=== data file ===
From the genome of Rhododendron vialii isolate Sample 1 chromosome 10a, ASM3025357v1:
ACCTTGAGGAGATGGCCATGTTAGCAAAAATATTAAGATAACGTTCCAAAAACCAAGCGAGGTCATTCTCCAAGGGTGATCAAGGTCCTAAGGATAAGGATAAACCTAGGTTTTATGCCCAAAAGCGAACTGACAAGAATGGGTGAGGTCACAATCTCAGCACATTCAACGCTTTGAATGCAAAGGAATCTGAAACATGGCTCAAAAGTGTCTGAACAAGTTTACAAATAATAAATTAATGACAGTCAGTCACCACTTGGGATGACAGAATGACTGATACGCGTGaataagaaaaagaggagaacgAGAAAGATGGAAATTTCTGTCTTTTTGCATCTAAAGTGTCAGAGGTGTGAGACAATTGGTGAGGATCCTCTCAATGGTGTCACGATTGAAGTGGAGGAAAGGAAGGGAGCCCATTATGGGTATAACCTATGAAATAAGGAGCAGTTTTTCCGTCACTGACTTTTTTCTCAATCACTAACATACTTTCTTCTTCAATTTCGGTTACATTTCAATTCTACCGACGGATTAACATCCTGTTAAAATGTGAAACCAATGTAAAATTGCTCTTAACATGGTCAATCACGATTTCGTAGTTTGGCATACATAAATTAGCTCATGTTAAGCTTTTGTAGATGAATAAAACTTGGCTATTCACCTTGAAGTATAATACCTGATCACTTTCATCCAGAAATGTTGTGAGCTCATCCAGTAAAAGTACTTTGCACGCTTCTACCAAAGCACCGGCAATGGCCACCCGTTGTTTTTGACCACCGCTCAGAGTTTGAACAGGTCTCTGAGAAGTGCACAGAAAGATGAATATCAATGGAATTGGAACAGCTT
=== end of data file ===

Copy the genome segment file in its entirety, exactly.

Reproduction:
From the genome of Rhododendron vialii isolate Sample 1 chromosome 10a, ASM3025357v1:
ACCTTGAGGAGATGGCCATGTTAGCAAAAATATTAAGATAACGTTCCAAAAACCAAGCGAGGTCATTCTCCAAGGGTGATCAAGGTCCTAAGGATAAGGATAAACCTAGGTTTTATGCCCAAAAGCGAACTGACAAGAATGGGTGAGGTCACAATCTCAGCACATTCAACGCTTTGAATGCAAAGGAATCTGAAACATGGCTCAAAAGTGTCTGAACAAGTTTACAAATAATAAATTAATGACAGTCAGTCACCACTTGGGATGACAGAATGACTGATACGCGTGaataagaaaaagaggagaacgAGAAAGATGGAAATTTCTGTCTTTTTGCATCTAAAGTGTCAGAGGTGTGAGACAATTGGTGAGGATCCTCTCAATGGTGTCACGATTGAAGTGGAGGAAAGGAAGGGAGCCCATTATGGGTATAACCTATGAAATAAGGAGCAGTTTTTCCGTCACTGACTTTTTTCTCAATCACTAACATACTTTCTTCTTCAATTTCGGTTACATTTCAATTCTACCGACGGATTAACATCCTGTTAAAATGTGAAACCAATGTAAAATTGCTCTTAACATGGTCAATCACGATTTCGTAGTTTGGCATACATAAATTAGCTCATGTTAAGCTTTTGTAGATGAATAAAACTTGGCTATTCACCTTGAAGTATAATACCTGATCACTTTCATCCAGAAATGTTGTGAGCTCATCCAGTAAAAGTACTTTGCACGCTTCTACCAAAGCACCGGCAATGGCCACCCGTTGTTTTTGACCACCGCTCAGAGTTTGAACAGGTCTCTGAGAAGTGCACAGAAAGATGAATATCAATGGAATTGGAACAGCTT